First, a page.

Ian Foulds holds a unique position at the University of British Columbia’s Okanagan (UBCO) campus.
Foulds is an associate professor and the Principal’s Research Chair (Tier 1) in Indigenous Reconciliation in Engineering.
“With Indigenous issues, most people were never taught or told, in my school, [the] School of Engineering, we have been working at educating our faculty in bite-size chunks,” says Foulds, who is an engineer and member of Métis Nation of BC.
He is developing a framework for preparing engineers to engage with Indigenous communities, developing models and best practices for incorporating Indigenous knowledge and perspectives into engineering curriculums.
Foulds was one of three speakers who participated in UBCO’s webinar on Science and Systemic Racism.
“[Systemic racism] is something we work to avoid in our scientific experiments. We make sure we are inclusive of underrepresented voices,” he explained during the seminar.
“People who do not face them [systemic barriers] probably don’t even know they are there.”
The two-hour webinar also featured Magdalena Skipper, editor in chief from Nature, and Alejandro Adem, president of the Natural Sciences and Engineering Research Council of Canada (NSERC).
The seminar, which took place on Nov. 26, was one of three in the series. The next two will be planned for the new year.
What is Systemic Racism?
While more and more discussions about systemic racism are happening, people aren’t always clear on exactly what it means.
“Systemic racism is the intentional racially motivated discrimination by the system,” Foulds explained to the group. In this category, Foulds would put things like the 1876 Indian Act, the 60’s Scoop and residential schools.
“These were intentional, racist and systemic acts that targeted Indigenous Peoples,” said Foulds.
“There is no question there is a problem of racism in science,” Skipper told participants.
“Many genetic and biological studies have historically been focused on populations of European ancestry, to achieve the promise of the sequencing of the human genome and precision medicine.”
But, Skipper said changes are being made to enable the future generation of researchers to break down these barriers.
“Nature finds it essential to have an inclusive-focused exploration for diseases of diverse ability, because it helps to find treatment for all ethnicities,” Skipper explains.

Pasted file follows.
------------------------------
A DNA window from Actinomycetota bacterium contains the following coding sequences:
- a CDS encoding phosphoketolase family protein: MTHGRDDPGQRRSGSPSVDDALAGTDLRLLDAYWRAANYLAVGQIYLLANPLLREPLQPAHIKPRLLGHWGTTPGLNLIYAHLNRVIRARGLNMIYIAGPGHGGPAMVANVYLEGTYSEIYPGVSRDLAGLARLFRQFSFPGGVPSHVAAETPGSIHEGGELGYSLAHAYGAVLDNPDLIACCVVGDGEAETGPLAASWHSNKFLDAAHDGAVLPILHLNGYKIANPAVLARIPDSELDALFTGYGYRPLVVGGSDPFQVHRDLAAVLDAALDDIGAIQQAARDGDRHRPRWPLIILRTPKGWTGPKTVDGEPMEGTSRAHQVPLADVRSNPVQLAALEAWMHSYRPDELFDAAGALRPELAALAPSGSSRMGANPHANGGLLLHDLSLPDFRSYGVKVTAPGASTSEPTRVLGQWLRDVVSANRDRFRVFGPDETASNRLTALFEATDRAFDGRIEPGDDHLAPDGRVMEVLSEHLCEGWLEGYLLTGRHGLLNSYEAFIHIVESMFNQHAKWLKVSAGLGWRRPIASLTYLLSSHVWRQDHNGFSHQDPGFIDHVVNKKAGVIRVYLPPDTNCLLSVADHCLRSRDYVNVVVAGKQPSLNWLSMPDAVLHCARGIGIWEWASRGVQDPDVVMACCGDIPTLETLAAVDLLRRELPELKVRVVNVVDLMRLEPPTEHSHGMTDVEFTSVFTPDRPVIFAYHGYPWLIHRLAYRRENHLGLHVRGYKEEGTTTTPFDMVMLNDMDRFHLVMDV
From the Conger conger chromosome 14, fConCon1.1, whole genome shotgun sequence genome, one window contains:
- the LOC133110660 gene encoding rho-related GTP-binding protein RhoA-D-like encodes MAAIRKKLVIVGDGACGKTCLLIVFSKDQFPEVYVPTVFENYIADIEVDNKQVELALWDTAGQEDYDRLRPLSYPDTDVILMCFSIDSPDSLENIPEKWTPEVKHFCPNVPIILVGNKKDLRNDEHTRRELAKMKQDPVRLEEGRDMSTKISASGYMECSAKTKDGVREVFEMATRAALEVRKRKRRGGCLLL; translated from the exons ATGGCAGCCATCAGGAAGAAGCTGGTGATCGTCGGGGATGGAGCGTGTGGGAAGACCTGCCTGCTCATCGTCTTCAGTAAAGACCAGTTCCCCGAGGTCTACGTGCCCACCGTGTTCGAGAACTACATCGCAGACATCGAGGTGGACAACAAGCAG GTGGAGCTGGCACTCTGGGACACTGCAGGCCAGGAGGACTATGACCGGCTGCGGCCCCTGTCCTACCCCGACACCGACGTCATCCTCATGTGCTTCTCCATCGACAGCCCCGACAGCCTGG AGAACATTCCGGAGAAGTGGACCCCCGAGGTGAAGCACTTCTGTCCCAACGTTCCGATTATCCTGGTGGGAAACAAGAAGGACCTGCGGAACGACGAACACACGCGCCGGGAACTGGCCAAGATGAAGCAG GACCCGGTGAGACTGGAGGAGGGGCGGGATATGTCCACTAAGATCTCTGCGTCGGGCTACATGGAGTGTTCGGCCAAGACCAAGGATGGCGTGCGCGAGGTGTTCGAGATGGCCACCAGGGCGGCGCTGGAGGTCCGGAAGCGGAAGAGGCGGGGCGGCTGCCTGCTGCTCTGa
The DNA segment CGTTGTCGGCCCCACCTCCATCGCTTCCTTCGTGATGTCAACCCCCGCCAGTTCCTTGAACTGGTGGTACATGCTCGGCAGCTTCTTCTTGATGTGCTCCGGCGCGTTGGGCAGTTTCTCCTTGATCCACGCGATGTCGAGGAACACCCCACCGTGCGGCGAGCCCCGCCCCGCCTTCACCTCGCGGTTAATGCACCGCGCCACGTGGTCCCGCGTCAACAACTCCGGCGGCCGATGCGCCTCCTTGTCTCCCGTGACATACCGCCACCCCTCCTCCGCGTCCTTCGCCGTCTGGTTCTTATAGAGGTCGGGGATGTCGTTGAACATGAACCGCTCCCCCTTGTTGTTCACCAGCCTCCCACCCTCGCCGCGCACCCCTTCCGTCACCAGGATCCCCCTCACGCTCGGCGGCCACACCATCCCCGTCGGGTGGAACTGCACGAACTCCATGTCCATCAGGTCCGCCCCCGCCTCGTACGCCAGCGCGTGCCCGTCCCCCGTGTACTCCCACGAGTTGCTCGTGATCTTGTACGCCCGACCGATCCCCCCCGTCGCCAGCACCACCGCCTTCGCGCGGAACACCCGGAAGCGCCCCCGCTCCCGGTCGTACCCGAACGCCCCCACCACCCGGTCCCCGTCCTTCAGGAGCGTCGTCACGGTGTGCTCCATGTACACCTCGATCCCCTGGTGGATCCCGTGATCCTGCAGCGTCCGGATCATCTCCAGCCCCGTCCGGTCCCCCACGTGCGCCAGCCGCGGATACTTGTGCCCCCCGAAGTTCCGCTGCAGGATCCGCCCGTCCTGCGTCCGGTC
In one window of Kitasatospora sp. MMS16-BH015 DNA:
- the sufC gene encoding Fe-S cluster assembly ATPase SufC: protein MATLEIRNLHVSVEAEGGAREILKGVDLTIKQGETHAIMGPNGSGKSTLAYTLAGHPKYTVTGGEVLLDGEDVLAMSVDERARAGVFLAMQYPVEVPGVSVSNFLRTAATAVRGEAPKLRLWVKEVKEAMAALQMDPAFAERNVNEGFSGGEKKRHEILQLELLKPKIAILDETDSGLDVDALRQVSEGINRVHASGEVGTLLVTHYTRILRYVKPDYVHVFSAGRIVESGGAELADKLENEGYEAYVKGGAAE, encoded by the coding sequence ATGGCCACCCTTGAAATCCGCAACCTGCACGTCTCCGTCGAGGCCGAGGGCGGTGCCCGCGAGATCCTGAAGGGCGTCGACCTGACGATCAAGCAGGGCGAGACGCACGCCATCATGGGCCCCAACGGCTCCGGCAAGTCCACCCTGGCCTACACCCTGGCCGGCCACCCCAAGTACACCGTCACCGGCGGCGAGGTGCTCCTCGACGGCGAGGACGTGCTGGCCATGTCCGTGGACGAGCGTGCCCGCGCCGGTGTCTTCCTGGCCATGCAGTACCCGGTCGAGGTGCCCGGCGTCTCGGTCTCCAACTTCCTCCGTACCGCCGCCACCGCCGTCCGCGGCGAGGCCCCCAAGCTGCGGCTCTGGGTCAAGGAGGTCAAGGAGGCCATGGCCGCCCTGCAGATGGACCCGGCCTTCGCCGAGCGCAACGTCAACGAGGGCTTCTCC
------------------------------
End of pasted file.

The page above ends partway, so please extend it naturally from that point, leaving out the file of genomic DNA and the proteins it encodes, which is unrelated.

Three federal research grant agencies are taking actions to promote equity, diversity, and inclusion within the agency, academic institutions and across the research enterprise, according to Adem.
He explained that these include the Canadian Institutes of Health Research (CIHR), the Natural Sciences and Engineering Research Council (NSERC), and the Social Sciences and Humanities Research Council (SSHRC).
NSERC has been working with institutions across Canada to develop strategies to become more inclusive of racialized groups, said Adam.
“Recent results from [Statistics Canada] research survey on post-secondary faculty and researchers showed higher rates of harassment and unequal treatment being reported by those who self-identified as Indigenous or a member of a visible minority,” Adem explained.
In response, NSERC has been creating new supports and positions in institutions, such as an Indigenous students center and a Black support coordinator, according to Adem.
“We encourage institutions to recognize intersectional identities and to create more diverse communities,” Adem said.
UBCO says they are also committed to identifying, addressing and supporting racialized students and faculty to succeed.
“UBC Okanagan has taken several steps lately, to ensure they have an inclusive campus,” said Santa Ono, president and vice-chancellor, UBC, during the opening remarks of the webinar.
He pointed to the fact that UBCO has created a new inclusion action plan, with a new senior adviser on race and inclusive excellence.
“The senior adviser will support and meet with groups on anti-racism and communities of colour and develop an outreach strategy,” Ono explained. “They will work inside and outside the university, to advance and understand issues of racism.”
While this is a step forward, Ono acknowledged that more needs to be done.
“Much more needs to be done at UBC and within the scientific community in general, and we will continue to do this work,” said Ono.
This event is the first of three examining racism in science specifically, with the next two—planned for the new year—featuring the perspectives of Indigenous and Black scientists.